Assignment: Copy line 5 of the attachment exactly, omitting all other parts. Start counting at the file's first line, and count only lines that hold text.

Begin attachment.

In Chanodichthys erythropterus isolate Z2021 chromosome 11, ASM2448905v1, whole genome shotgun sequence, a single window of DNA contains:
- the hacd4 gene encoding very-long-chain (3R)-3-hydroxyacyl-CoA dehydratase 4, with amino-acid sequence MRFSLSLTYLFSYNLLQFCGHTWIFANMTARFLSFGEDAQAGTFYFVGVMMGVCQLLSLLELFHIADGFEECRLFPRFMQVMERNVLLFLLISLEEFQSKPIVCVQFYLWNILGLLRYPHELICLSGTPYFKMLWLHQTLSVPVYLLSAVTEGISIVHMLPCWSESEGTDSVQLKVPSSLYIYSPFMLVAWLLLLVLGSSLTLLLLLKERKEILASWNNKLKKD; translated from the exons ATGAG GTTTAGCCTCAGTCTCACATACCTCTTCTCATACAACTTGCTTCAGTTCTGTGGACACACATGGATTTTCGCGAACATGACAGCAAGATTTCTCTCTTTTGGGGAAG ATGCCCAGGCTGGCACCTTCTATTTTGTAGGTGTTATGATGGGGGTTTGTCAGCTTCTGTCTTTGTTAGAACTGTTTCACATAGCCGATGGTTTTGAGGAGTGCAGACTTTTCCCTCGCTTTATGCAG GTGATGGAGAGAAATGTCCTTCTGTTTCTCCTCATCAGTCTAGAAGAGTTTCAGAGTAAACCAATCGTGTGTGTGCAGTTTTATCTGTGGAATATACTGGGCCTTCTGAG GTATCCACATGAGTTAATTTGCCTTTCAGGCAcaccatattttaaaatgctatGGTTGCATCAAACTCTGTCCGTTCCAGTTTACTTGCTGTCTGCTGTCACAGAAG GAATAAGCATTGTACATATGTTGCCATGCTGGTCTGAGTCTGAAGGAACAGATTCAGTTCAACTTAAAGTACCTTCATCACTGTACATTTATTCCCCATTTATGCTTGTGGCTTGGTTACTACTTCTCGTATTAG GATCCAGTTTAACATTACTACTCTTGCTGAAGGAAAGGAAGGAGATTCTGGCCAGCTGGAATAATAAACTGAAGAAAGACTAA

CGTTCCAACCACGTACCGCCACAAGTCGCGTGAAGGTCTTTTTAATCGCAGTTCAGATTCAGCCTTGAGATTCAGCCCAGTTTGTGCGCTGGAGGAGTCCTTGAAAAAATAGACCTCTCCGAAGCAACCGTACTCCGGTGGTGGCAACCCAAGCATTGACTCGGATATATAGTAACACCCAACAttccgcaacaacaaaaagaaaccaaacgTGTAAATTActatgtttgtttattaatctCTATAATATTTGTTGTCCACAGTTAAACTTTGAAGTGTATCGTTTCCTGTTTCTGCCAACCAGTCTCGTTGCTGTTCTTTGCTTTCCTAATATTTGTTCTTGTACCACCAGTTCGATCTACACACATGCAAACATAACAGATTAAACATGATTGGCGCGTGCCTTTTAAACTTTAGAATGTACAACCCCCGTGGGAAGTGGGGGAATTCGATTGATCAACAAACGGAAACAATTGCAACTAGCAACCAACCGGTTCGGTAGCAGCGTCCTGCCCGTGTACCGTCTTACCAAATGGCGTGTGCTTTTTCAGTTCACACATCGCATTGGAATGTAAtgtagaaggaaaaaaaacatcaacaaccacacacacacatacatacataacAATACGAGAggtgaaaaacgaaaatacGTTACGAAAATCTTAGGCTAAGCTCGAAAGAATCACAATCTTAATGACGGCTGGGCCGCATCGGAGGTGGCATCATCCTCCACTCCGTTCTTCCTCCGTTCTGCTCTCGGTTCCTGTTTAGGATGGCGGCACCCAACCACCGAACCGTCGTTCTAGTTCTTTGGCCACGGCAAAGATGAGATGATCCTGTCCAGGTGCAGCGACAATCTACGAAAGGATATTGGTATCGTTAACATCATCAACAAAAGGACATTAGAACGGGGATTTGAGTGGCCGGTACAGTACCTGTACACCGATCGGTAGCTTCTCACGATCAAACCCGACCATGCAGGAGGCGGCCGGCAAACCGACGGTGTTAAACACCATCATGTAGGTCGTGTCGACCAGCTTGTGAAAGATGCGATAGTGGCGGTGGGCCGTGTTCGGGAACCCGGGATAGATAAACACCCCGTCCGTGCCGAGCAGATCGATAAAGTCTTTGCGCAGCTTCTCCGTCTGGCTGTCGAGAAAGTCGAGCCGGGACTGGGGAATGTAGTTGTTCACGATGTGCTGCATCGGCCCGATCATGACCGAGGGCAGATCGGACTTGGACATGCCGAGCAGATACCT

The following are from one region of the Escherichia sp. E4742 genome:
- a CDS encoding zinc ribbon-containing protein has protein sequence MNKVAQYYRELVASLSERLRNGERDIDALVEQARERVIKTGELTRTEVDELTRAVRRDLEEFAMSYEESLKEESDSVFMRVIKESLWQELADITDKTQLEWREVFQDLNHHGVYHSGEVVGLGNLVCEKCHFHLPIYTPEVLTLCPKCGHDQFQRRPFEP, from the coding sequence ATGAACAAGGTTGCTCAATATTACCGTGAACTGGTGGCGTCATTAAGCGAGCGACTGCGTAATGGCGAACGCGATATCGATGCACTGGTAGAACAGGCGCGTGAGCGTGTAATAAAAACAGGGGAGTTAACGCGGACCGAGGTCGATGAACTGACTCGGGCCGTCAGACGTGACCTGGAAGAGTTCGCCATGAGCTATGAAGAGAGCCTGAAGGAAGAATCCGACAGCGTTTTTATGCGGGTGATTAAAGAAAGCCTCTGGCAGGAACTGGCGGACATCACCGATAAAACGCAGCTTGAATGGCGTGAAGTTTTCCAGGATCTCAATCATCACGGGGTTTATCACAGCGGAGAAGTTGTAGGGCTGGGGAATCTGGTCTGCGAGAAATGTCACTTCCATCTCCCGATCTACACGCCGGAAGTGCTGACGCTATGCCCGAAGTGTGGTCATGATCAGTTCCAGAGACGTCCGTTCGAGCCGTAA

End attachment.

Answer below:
- a CDS encoding zinc ribbon-containing protein has protein sequence MNKVAQYYRELVASLSERLRNGERDIDALVEQARERVIKTGELTRTEVDELTRAVRRDLEEFAMSYEESLKEESDSVFMRVIKESLWQELADITDKTQLEWREVFQDLNHHGVYHSGEVVGLGNLVCEKCHFHLPIYTPEVLTLCPKCGHDQFQRRPFEP, from the coding sequence ATGAACAAGGTTGCTCAATATTACCGTGAACTGGTGGCGTCATTAAGCGAGCGACTGCGTAATGGCGAACGCGATATCGATGCACTGGTAGAACAGGCGCGTGAGCGTGTAATAAAAACAGGGGAGTTAACGCGGACCGAGGTCGATGAACTGACTCGGGCCGTCAGACGTGACCTGGAAGAGTTCGCCATGAGCTATGAAGAGAGCCTGAAGGAAGAATCCGACAGCGTTTTTATGCGGGTGATTAAAGAAAGCCTCTGGCAGGAACTGGCGGACATCACCGATAAAACGCAGCTTGAATGGCGTGAAGTTTTCCAGGATCTCAATCATCACGGGGTTTATCACAGCGGAGAAGTTGTAGGGCTGGGGAATCTGGTCTGCGAGAAATGTCACTTCCATCTCCCGATCTACACGCCGGAAGTGCTGACGCTATGCCCGAAGTGTGGTCATGATCAGTTCCAGAGACGTCCGTTCGAGCCGTAA